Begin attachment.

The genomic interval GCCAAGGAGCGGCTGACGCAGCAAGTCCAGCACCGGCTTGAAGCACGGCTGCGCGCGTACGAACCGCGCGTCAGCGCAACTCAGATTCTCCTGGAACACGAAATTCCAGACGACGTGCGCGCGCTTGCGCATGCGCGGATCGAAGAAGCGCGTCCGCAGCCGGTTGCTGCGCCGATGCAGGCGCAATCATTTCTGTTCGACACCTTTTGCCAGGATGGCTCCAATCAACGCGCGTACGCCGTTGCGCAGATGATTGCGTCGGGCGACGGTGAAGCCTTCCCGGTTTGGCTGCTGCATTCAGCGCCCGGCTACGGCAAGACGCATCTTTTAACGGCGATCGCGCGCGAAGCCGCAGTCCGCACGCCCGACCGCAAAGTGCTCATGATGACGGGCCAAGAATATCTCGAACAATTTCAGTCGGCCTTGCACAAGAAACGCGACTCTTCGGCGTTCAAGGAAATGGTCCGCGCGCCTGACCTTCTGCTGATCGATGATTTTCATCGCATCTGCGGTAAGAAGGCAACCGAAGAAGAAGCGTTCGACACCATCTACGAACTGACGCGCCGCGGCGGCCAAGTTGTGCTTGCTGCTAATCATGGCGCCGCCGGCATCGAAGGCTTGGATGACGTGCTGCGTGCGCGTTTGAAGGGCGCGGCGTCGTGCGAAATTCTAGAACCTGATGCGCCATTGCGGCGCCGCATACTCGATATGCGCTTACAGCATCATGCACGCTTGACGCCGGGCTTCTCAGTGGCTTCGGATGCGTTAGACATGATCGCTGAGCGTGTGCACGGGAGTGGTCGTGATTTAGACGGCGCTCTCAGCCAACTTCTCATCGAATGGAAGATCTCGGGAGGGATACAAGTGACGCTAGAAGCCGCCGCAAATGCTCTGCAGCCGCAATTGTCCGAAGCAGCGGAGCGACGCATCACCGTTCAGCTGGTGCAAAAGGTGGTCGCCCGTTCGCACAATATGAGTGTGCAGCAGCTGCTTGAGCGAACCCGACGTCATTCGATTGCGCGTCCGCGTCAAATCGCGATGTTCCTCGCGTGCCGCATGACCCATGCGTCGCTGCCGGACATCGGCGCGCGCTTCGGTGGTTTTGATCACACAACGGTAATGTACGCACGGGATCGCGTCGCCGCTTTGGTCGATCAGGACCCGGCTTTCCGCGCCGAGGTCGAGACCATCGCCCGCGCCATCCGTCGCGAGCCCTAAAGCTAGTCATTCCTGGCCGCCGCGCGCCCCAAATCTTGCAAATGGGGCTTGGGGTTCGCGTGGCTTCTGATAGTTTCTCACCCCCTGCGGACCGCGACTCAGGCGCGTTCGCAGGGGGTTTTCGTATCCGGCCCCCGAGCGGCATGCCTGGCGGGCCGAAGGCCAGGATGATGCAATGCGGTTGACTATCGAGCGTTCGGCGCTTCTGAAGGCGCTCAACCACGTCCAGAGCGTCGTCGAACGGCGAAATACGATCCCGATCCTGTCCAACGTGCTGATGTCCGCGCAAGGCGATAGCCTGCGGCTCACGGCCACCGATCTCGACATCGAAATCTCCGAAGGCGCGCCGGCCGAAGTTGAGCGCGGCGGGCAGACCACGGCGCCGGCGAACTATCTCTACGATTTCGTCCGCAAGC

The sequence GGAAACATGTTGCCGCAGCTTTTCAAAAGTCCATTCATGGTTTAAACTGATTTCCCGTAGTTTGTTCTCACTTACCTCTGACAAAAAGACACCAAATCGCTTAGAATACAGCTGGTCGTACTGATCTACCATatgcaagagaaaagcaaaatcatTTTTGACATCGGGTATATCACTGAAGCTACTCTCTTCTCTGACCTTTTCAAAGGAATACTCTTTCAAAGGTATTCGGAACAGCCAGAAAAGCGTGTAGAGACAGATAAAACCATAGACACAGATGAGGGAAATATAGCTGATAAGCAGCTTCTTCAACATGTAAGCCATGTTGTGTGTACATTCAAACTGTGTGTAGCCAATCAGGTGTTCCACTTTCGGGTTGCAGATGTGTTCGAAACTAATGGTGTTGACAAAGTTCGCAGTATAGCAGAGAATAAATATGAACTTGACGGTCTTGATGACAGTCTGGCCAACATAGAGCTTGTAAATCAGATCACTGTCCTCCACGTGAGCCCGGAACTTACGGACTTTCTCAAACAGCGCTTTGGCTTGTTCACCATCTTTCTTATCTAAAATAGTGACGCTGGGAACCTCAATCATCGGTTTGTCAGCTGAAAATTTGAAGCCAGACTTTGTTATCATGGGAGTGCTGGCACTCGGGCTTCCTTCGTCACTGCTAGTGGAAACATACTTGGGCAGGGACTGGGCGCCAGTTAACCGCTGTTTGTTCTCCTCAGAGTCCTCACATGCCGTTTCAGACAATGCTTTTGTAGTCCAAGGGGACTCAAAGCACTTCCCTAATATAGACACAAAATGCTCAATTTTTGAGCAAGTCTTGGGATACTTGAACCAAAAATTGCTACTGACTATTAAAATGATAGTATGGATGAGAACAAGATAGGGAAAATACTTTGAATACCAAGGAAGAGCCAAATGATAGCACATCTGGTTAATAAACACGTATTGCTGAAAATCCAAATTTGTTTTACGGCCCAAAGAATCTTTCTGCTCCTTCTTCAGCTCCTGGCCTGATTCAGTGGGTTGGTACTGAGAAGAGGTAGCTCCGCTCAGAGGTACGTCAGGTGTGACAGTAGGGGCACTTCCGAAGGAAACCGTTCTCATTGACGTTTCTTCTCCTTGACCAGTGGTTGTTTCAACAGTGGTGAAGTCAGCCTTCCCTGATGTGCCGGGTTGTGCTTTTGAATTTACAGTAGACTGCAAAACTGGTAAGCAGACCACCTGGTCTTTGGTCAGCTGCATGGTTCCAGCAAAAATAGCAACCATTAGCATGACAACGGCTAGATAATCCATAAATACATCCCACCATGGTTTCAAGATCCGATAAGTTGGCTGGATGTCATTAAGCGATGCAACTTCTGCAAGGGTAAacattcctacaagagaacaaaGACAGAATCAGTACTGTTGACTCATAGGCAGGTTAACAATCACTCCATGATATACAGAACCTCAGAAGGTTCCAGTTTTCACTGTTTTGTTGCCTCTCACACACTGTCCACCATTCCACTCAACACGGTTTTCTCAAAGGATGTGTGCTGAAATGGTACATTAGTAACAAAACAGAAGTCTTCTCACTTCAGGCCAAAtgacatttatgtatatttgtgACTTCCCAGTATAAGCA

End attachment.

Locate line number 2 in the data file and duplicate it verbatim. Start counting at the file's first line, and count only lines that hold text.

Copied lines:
The sequence GGAAACATGTTGCCGCAGCTTTTCAAAAGTCCATTCATGGTTTAAACTGATTTCCCGTAGTTTGTTCTCACTTACCTCTGACAAAAAGACACCAAATCGCTTAGAATACAGCTGGTCGTACTGATCTACCATatgcaagagaaaagcaaaatcatTTTTGACATCGGGTATATCACTGAAGCTACTCTCTTCTCTGACCTTTTCAAAGGAATACTCTTTCAAAGGTATTCGGAACAGCCAGAAAAGCGTGTAGAGACAGATAAAACCATAGACACAGATGAGGGAAATATAGCTGATAAGCAGCTTCTTCAACATGTAAGCCATGTTGTGTGTACATTCAAACTGTGTGTAGCCAATCAGGTGTTCCACTTTCGGGTTGCAGATGTGTTCGAAACTAATGGTGTTGACAAAGTTCGCAGTATAGCAGAGAATAAATATGAACTTGACGGTCTTGATGACAGTCTGGCCAACATAGAGCTTGTAAATCAGATCACTGTCCTCCACGTGAGCCCGGAACTTACGGACTTTCTCAAACAGCGCTTTGGCTTGTTCACCATCTTTCTTATCTAAAATAGTGACGCTGGGAACCTCAATCATCGGTTTGTCAGCTGAAAATTTGAAGCCAGACTTTGTTATCATGGGAGTGCTGGCACTCGGGCTTCCTTCGTCACTGCTAGTGGAAACATACTTGGGCAGGGACTGGGCGCCAGTTAACCGCTGTTTGTTCTCCTCAGAGTCCTCACATGCCGTTTCAGACAATGCTTTTGTAGTCCAAGGGGACTCAAAGCACTTCCCTAATATAGACACAAAATGCTCAATTTTTGAGCAAGTCTTGGGATACTTGAACCAAAAATTGCTACTGACTATTAAAATGATAGTATGGATGAGAACAAGATAGGGAAAATACTTTGAATACCAAGGAAGAGCCAAATGATAGCACATCTGGTTAATAAACACGTATTGCTGAAAATCCAAATTTGTTTTACGGCCCAAAGAATCTTTCTGCTCCTTCTTCAGCTCCTGGCCTGATTCAGTGGGTTGGTACTGAGAAGAGGTAGCTCCGCTCAGAGGTACGTCAGGTGTGACAGTAGGGGCACTTCCGAAGGAAACCGTTCTCATTGACGTTTCTTCTCCTTGACCAGTGGTTGTTTCAACAGTGGTGAAGTCAGCCTTCCCTGATGTGCCGGGTTGTGCTTTTGAATTTACAGTAGACTGCAAAACTGGTAAGCAGACCACCTGGTCTTTGGTCAGCTGCATGGTTCCAGCAAAAATAGCAACCATTAGCATGACAACGGCTAGATAATCCATAAATACATCCCACCATGGTTTCAAGATCCGATAAGTTGGCTGGATGTCATTAAGCGATGCAACTTCTGCAAGGGTAAacattcctacaagagaacaaaGACAGAATCAGTACTGTTGACTCATAGGCAGGTTAACAATCACTCCATGATATACAGAACCTCAGAAGGTTCCAGTTTTCACTGTTTTGTTGCCTCTCACACACTGTCCACCATTCCACTCAACACGGTTTTCTCAAAGGATGTGTGCTGAAATGGTACATTAGTAACAAAACAGAAGTCTTCTCACTTCAGGCCAAAtgacatttatgtatatttgtgACTTCCCAGTATAAGCA